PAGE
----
Will Arnett and Amy Poehler (Getty Images file photo )
It always comes out of nowhere. One moment you are innocently retweeting one of Rob Delaney's mildly inappropriate jokes and the next—bam!—Amy Poehler and Will Arnett have broken up. It's the tweet you never saw coming.
I like to think of myself as a pretty level-headed Midwestern gal who doesn't get caught up in all the celebrity gossip baloney, but this comedy duo's split crushed my happily-ever-after notions of true comedic love. I mean, if Knope and Bluth can split up, what hope is there for the rest of us?
After Thursday's announcement, I spent the weekend watching alternating episodes of "Arrested Development" and "Parks and Rec," looking for some sign of the impending breakup doom that I may have missed.
When I started to come out of my breakup coma Sunday, I had a realization: Why the heck did I care whether Poehler and Arnett broke up?
I know neither Poehler nor Arnett, and their amicable separation will have zero effect on my day-to-day life. Their divorce will not even interrupt my regularly scheduled TV lineup. So why did I find myself clicking through people.com, looking for happier days?
In fact, why does anyone anywhere ever care when celebrities break up?
And it is not just that people get upset when the Bennifers and Robstens of the world break up; it is that people become obsessed with predicating the success or demise of celebrity love. There are pools to bet when Kimye will get married, break up or have an illicit three-way with Taylor Swift.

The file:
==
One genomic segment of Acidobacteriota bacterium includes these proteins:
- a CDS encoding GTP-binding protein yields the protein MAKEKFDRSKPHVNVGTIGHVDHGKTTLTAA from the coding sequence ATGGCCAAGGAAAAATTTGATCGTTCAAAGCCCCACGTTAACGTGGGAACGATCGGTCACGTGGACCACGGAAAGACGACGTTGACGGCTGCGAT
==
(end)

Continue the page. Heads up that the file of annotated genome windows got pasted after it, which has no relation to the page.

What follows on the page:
People invest their time, energy and worry into these thoughts so that they don't worry about their own potential love downfall. We want to believe that if we can control and predict the outcome of celebrity marriages, we can control and predict our own love lives. It's as if Kimye's happily-ever-after would equal our own.
So we say infinitely silly things like, "Of course Scarlett and Ryan broke up. It was like so obvious that they weren't right for each other." Our certainty makes the loss of love seem more rational and not like the total crapshoot that love is. It makes us feel secure; if we can predict celebrities' love potential, surely we can predict our own and then surely we won't end in our own stewing depressing bowl of breakup soup.
And that is why I think it shook my usually celebrity-vacant world a bit when Amy and Will broke up. (After the emotional roller coaster I've been through, we are now on a first-name basis.) If two people who seem so perfect for each other, who are so very close to being like "regular" people, can get divorced, then it is suddenly a very real possibility that ANYBODY could also get divorced.
And that is terrifying.
But it is also the reality of a world with risky love. People—even perfectly hilarious people—get divorced. Even really cute, adorable love breaks. And that stings. But if celebrity gossip has taught me anything, it is that even after horrible, life-shattering breakups, there will be love again. Just ask Jennifer Aniston.
Niki Fritz is a RedEye special contributor.
Want more? Discuss this article and others on RedEye's Facebook page.